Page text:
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Title: A Pulsed Sphere Tutorial

Abstract

Here I attempt to explain what physically happens when we pulse an object with neutrons, specifically what we expect the time dependent behavior of the neutron population to look like. Emphasis is on the time dependent emission of both prompt and delayed neutrons. I also describe how the TART Monte Carlo transport code models this situation; see the appendix for a complete description of the model used by TART. I will also show that, as we expect, MCNP and MERCURY, produce similar results using the same delayed neutron model (again, see the appendix).

Authors:
 [1]
  1. Lawrence Livermore National Lab. (LLNL), Livermore, CA (United States)
Publication Date:
Research Org.:
Lawrence Livermore National Lab. (LLNL), Livermore, CA (United States)
Sponsoring Org.:
USDOE
OSTI Identifier:
1349015
Report Number(s):
LLNL-TR-726839
DOE Contract Number:
AC52-07NA27344
Resource Type:
Technical Report
Country of Publication:
United States
Language:
English
Subject:
73 NUCLEAR PHYSICS AND RADIATION PHYSICS

Citation Formats

Cullen, Dermott E. A Pulsed Sphere Tutorial. United States: N. p., 2017. Web. doi:10.2172/1349015.
Cullen, Dermott E. A Pulsed Sphere Tutorial. United States. doi:10.2172/1349015.
Cullen, Dermott E. Mon . "A Pulsed Sphere Tutorial". United States. doi:10.2172/1349015. https://www.osti.gov/servlets/purl/1349015.
@article{osti_1349015,
title = {A Pulsed Sphere Tutorial},
author = {Cullen, Dermott E.},
abstractNote = {Here I attempt to explain what physically happens when we pulse an object with neutrons, specifically what we expect the time dependent behavior of the neutron population to look like. Emphasis is on the time dependent emission of both prompt and delayed neutrons. I also describe how the TART Monte Carlo transport code models this situation; see the appendix for a complete description of the model used by TART. I will also show that, as we expect, MCNP and MERCURY, produce similar results using the same delayed neutron model (again, see the appendix).},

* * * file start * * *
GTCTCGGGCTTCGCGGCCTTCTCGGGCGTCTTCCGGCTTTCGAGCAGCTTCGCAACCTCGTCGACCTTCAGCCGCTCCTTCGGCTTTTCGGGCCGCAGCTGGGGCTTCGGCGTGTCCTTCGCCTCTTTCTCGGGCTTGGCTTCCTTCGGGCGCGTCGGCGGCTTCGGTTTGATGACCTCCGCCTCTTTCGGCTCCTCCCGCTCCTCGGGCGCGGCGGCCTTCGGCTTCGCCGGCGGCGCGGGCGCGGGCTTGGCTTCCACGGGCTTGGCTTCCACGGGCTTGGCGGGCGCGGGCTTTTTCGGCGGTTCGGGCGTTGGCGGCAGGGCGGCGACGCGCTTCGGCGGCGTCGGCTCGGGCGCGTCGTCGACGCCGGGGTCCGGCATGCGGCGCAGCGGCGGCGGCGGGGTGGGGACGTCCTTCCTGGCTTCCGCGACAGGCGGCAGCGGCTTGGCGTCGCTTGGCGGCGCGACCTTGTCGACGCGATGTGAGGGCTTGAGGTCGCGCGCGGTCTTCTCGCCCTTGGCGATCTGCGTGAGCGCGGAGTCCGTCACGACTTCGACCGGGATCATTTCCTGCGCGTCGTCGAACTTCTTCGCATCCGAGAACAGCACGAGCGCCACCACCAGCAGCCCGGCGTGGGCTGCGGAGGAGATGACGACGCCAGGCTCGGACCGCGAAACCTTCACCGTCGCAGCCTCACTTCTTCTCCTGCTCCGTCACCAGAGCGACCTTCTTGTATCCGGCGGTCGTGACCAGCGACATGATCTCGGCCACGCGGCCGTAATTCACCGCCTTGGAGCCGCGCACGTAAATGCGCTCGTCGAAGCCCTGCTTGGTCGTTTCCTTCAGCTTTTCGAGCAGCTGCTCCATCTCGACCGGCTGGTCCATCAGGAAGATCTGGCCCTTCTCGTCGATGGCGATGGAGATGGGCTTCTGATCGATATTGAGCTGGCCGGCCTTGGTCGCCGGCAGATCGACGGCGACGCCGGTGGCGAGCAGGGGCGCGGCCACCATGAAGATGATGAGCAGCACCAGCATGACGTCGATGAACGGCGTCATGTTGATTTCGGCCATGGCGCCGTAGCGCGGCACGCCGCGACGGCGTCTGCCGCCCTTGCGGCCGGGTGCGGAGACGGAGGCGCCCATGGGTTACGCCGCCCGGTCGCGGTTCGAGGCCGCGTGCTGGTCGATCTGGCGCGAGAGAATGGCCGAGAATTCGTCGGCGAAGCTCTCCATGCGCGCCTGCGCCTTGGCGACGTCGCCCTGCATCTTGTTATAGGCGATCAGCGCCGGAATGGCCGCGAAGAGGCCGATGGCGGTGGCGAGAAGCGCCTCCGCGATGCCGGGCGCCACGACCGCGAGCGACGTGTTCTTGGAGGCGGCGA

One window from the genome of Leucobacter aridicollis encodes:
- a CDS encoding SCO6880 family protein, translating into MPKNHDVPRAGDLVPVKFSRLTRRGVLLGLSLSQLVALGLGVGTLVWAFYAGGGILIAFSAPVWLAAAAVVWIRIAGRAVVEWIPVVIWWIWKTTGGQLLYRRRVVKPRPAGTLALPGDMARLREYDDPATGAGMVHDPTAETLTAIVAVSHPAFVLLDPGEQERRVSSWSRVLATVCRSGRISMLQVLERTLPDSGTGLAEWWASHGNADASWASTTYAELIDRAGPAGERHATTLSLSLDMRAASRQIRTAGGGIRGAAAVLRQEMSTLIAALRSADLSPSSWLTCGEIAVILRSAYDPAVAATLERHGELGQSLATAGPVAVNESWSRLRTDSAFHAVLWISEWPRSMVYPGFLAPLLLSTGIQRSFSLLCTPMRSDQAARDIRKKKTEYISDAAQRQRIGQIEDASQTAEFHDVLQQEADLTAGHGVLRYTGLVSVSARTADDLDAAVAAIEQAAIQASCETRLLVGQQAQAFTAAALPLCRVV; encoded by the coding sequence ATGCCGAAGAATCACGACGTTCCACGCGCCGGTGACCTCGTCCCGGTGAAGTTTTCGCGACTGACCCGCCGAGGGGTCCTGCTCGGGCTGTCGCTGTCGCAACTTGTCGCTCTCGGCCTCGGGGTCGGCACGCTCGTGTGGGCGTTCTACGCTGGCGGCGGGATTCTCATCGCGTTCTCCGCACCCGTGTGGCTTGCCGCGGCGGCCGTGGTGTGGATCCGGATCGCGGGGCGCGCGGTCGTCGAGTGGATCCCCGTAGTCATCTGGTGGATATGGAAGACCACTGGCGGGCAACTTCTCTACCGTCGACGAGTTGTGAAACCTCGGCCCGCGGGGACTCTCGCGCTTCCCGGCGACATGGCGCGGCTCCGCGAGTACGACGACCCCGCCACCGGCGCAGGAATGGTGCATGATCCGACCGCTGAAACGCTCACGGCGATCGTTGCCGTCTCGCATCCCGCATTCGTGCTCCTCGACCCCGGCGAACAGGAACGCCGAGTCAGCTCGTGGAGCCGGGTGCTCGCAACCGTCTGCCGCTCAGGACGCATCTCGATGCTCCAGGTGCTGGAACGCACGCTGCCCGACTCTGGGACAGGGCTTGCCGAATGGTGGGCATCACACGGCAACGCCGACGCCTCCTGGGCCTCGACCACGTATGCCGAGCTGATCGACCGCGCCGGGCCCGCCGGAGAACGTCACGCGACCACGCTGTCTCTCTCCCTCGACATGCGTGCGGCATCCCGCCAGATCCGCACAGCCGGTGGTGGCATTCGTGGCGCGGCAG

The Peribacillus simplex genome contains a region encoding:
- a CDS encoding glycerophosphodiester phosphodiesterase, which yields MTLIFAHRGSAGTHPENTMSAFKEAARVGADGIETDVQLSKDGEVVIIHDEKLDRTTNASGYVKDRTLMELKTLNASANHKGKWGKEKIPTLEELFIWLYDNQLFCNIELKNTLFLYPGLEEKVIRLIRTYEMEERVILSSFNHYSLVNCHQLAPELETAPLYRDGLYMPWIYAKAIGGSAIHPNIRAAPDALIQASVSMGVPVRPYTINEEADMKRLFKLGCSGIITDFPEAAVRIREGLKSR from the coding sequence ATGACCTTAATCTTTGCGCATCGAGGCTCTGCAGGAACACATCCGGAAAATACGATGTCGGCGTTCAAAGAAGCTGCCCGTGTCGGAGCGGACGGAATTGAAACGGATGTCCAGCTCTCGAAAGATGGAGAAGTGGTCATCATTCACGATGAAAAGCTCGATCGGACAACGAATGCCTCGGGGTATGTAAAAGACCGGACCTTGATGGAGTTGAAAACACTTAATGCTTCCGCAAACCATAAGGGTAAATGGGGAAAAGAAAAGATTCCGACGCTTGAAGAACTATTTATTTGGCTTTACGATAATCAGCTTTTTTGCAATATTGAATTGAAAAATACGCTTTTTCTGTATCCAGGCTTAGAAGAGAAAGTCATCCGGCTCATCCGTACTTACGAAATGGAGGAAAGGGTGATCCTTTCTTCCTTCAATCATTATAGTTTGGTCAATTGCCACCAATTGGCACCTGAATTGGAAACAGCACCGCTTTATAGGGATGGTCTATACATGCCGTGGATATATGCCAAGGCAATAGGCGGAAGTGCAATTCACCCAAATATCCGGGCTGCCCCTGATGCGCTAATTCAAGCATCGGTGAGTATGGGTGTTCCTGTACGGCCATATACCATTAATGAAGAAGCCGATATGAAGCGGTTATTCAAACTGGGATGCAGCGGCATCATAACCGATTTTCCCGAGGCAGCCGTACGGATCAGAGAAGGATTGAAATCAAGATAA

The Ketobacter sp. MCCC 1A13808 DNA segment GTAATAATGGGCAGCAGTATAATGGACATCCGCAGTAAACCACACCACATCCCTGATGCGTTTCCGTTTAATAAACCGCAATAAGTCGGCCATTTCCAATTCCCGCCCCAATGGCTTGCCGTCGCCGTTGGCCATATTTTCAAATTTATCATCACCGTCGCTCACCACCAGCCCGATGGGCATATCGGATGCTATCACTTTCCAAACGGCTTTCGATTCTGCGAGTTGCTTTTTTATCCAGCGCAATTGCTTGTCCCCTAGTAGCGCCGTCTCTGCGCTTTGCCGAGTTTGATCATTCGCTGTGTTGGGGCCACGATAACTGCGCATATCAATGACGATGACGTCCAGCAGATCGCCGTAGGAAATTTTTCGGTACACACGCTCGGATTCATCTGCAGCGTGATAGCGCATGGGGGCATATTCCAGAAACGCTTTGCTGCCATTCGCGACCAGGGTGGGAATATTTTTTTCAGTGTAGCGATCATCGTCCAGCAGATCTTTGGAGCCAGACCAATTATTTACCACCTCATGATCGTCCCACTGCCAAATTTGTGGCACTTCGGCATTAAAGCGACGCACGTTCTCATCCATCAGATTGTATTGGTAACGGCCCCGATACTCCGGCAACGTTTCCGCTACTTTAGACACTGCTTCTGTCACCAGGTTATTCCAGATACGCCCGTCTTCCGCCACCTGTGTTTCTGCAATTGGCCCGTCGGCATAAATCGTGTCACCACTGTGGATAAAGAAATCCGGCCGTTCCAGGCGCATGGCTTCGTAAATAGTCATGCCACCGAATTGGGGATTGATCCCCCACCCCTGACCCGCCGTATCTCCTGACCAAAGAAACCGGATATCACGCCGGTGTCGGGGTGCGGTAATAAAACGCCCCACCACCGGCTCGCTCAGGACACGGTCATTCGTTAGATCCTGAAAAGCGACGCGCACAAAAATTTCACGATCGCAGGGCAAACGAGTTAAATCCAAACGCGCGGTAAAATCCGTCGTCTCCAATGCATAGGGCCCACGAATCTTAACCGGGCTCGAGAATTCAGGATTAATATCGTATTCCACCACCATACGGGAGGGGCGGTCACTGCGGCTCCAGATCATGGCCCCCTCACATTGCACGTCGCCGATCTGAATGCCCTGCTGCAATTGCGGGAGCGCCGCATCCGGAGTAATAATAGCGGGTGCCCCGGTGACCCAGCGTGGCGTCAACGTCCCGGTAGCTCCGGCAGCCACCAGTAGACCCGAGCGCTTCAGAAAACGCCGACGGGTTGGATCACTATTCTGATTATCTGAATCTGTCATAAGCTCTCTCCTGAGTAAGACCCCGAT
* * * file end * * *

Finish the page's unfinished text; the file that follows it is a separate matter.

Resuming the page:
doi = {10.2172/1349015},
journal = {},
number = ,
volume = ,
place = {United States},
year = {Mon Jan 30 00:00:00 EST 2017},
month = {Mon Jan 30 00:00:00 EST 2017}
}

Technical Report:

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  • Two plutonium-alloy hemispheres were cast, machined, and canned for use in pulsed-sphere experiments. LLL physicists will use the data from these experiments to improve physics codes. The total mass of Pu--1.0 wt percent Ga was 9.3 kg. The hemispherical shapes had a radius of 53.7 mm. Both hemispheres were cast with hollow polar cones. In one casting the cone was plugged; in the other casting the cone was left to allow fitting to the neutron generator. The hemispheres were electron beam welded into close-fitting stainless steel cans so they could be used in a non-plutonium area. This report describes themore » fabrication of the device, which is expected to have long-term research utility. 14 figures.« less